A Stanford Engineer Creates a Synthetic Treatment for Lung Disease

The less costly surfactant may be the key to easing respiratory distress in some patients.

Thanks to the work of a California engineer, patients with breathing difficulties from lung damage may get a breath of fresh air.

According to a story on NPR, “Stanford University’s Annelise Baron has developed a synthetic version of something called lung surfactant. Lung surfactant coats the tiny air sacs in the lung. Without it, every breath would be a struggle, like blowing up millions of little balloons. With surfactant, breathing is as easy as blowing soap bubbles.

“Scientists inferred the existence of lung surfactant in the 1950s, and then Dr. Mary Ellen Avery showed that premature infants were unable to make surfactant, explaining the often fatal respiratory distress syndrome they suffered from.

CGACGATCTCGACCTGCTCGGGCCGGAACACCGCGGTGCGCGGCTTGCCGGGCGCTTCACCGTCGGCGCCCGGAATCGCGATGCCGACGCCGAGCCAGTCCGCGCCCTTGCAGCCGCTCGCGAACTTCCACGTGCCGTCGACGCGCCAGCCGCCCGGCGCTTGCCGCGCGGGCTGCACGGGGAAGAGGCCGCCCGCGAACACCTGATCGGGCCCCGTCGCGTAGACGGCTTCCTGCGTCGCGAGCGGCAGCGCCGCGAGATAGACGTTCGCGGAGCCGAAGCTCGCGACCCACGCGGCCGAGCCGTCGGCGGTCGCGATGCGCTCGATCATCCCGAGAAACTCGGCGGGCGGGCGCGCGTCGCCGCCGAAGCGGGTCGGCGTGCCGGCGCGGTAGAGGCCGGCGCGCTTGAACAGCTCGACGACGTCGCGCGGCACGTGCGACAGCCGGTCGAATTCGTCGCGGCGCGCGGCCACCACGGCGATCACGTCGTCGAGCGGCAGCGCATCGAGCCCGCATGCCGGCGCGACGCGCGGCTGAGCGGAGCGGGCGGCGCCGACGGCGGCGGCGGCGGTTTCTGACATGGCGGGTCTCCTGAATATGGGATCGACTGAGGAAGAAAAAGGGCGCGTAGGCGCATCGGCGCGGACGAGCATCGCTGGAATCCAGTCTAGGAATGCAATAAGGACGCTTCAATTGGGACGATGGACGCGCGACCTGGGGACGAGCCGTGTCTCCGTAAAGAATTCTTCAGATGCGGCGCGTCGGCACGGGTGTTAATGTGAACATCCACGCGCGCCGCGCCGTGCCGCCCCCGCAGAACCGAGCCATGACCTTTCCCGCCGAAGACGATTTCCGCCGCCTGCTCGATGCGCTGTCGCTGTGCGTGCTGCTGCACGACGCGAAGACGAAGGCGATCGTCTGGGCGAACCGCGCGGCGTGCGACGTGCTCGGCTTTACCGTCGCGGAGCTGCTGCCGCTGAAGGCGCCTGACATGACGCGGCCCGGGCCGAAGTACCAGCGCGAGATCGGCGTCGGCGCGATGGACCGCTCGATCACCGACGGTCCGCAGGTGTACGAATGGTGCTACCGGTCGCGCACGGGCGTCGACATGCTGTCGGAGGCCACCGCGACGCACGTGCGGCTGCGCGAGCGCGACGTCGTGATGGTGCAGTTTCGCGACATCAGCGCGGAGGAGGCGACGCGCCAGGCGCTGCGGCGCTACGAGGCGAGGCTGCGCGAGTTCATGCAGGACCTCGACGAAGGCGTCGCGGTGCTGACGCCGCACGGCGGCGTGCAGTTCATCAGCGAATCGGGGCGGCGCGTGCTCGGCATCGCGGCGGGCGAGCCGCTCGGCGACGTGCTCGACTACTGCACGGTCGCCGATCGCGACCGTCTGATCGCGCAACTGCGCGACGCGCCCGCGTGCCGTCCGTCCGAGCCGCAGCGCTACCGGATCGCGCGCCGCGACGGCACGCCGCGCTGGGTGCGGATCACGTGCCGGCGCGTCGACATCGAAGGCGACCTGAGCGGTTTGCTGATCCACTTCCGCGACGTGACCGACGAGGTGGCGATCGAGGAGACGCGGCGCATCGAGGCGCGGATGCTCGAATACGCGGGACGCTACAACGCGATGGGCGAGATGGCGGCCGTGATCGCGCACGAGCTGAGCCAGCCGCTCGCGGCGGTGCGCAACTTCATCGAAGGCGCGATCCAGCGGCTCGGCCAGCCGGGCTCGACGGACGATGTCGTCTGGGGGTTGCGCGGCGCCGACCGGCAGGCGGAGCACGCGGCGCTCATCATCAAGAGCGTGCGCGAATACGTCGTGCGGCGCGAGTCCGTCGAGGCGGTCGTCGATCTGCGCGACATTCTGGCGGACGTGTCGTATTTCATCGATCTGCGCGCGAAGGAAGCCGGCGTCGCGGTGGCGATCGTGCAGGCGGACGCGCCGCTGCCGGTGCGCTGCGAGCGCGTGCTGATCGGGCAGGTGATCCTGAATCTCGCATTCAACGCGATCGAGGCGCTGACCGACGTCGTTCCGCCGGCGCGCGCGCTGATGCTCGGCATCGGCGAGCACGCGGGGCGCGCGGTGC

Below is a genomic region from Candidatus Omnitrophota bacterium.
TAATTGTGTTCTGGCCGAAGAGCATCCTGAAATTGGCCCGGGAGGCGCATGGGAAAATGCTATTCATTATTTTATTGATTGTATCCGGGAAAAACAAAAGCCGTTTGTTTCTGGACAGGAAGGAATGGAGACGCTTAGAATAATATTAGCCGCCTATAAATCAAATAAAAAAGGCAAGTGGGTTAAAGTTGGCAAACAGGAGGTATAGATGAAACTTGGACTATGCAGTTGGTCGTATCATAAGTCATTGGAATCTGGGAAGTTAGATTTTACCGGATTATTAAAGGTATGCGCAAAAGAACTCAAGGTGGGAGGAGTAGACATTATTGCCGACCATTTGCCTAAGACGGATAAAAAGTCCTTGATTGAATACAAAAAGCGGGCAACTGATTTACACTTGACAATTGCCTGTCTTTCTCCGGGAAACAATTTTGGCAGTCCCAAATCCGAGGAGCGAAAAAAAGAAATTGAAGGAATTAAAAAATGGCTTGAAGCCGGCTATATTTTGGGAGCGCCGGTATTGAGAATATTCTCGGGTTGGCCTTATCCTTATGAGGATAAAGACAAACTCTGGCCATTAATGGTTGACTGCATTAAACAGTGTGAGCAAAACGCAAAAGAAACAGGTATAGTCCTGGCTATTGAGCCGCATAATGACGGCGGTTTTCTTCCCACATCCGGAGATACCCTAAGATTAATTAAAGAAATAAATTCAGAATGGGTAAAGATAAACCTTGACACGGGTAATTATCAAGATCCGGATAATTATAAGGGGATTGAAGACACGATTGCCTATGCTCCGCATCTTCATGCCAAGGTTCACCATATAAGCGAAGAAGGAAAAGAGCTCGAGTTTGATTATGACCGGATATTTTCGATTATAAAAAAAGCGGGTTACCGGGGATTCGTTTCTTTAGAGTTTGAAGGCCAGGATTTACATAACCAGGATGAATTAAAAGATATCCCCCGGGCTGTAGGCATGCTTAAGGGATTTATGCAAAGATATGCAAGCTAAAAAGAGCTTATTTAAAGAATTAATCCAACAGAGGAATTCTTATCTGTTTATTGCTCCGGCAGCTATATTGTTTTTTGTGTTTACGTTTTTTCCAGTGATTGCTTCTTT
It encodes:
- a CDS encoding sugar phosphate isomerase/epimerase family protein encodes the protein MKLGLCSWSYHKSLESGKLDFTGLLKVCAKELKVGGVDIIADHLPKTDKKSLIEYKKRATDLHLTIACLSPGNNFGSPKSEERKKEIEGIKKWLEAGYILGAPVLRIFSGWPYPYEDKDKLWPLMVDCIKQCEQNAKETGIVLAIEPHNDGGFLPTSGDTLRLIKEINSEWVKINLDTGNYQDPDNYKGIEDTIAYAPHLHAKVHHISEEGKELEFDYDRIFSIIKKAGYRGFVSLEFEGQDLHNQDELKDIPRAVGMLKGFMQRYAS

“Stanford University pulmonologist Angela Rogers says a surfactant harvested from animal lungs has been used successfully to treat these preemies.

“’It’s absolutely a lifesaver,’ says Rogers. ‘Hundreds of thousands of people are alive in our country today because of the widespread use of surfactant.’”

Learn more about the science behind Baron’s replicate surfactant here.

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